I had been blessed with another incredible and healthy baby boy, and I had simply imagined the promise. I would be thankful for my gifts.
And I truly was thankful, at peace, and excited about our third son.
But I still had a wound in my heart. Deep down, under the layer of nonchalance, I felt like I had been tricked by God. To be tricked by a God who professes that He is the embodiment of LOVE is an awful thing to bear. The wound festered.
The promise was spoken. Again.
Someday, in a most surprising way, we would have a daughter.Those words were salve on the wound. They didn’t heal it, but they cleaned it up so healing could happen.
One afternoon, long after our precious third son was born and after I had recovered from the crusty vomit incident, I sat down with “Making it Home” by Emily T. Wierenga.
And there it was, the phrase that I struggled to keep at bay.
Tricked by God.
But Emily had a reminder that I desperately needed:
“God does not play tricks on us. You can trust him. He does allow us to walk through fires and floods and earthquakes and famines, yes, but he is right there with us, going through all of it at our side, because he cares.
He will never leave you or forsake you. He delights in you, sings over you, and desires to quiet you with his love. And we can say with confidence – we, a throng of women on bended knee – ‘I will see the goodness of the LORD in the land of the living. (Psalm 27:13)”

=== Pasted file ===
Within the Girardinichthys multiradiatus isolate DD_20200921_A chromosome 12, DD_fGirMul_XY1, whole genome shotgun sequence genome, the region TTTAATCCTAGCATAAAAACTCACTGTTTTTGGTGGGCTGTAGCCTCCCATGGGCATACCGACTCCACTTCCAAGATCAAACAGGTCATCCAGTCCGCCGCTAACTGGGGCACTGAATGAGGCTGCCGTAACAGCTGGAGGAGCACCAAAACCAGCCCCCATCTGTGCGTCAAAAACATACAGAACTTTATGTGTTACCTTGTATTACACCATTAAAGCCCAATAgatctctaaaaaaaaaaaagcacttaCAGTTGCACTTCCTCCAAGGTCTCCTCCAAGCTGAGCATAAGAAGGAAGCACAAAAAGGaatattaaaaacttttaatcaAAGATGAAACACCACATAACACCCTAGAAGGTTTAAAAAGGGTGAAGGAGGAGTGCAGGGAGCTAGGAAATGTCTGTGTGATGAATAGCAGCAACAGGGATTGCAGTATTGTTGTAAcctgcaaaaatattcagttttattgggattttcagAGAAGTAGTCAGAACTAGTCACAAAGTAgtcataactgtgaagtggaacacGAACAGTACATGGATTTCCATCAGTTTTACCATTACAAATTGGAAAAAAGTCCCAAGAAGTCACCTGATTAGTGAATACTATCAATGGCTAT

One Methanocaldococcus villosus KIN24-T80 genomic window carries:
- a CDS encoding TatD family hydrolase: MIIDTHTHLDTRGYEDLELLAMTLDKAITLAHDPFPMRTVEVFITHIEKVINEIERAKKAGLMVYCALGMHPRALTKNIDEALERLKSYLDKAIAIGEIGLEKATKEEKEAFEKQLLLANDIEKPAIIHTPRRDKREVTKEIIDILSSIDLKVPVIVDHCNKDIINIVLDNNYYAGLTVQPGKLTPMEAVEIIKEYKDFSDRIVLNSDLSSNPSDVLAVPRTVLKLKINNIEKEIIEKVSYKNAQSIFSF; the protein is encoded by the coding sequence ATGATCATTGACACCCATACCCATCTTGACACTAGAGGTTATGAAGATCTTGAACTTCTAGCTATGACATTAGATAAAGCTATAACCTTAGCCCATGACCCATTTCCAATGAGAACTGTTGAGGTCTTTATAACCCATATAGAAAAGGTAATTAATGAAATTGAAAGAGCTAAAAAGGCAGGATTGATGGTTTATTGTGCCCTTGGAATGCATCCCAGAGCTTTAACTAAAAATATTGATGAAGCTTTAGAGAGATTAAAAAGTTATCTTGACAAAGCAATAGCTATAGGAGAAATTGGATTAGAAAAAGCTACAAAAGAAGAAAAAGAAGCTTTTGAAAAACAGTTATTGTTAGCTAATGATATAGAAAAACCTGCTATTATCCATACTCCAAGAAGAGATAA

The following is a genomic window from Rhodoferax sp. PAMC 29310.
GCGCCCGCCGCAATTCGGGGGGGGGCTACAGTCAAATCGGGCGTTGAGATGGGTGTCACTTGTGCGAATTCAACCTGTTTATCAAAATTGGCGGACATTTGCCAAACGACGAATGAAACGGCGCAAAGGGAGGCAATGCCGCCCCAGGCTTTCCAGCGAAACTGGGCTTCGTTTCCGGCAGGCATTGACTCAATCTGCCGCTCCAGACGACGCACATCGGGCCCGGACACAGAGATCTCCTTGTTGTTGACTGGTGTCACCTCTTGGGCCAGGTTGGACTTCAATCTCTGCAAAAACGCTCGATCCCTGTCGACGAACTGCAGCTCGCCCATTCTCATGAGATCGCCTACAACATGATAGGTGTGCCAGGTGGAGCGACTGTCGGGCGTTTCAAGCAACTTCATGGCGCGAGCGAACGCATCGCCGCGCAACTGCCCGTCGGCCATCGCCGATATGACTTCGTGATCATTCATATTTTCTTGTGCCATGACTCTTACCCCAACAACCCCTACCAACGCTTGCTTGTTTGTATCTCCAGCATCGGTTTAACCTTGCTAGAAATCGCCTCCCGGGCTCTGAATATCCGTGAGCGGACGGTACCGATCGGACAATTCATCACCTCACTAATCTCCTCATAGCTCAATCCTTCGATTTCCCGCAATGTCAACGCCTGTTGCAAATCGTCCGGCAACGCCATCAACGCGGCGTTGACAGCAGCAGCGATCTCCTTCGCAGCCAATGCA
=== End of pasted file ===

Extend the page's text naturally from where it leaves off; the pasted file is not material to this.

Could it be true? I wasn’t a crazy person hearing voices, and I also hadn’t been tricked.
The wound in my heart began to heal. I could still trust him.
Your disappointments might be far deeper than gender disappointment. You may have lost a spouse to cancer even though you believed in his healing. You may have given birth to a child that will never speak, or hear, or be able to give hugs.
Disappointment with God is a current that can run cold and deep.
But in the midst, can we hold onto these three enduring truths?
- God does not play dirty tricks on us.
- God does not play dirty tricks on us, because he loves us, and love doesn’t play dirty tricks.
- My inability to sense God’s love has no bearing on its existence. God’s love is there, whether I feel it or not.
I still wrestle with the incongruence of the promise. But I will choose to believe the promise that God has given me.
I will hold onto it until the years steal my memory or until I see its fulfillment.
There will be a daughter.
Maybe she will come into our family through adoption. Maybe God will give me leave to bear her myself. (Hopefully not when I’m 45!) Or maybe, in a fathomless place in the future, the wife of my third beloved son will be the daughter of my heart.
Like Abraham believing a promise for descendants in his old age, I will choose to believe in the impossible. Even if I have to choose it every day for a lifetime.
* * *
If you are a Christian parent today, you may also find yourself trying to reconcile the promises of God with a world that thinks you are crazy. But you are not alone. I have created a manifesto for Christian parents, which you can download here when you sign up for my weekly e-letter!
(and I must add, in case my son ever reads this, that you are so incredibly precious, and I wouldn’t trade you for a million daughters. You are not a mistake. I choose you and love you to the end of the universe…and back.)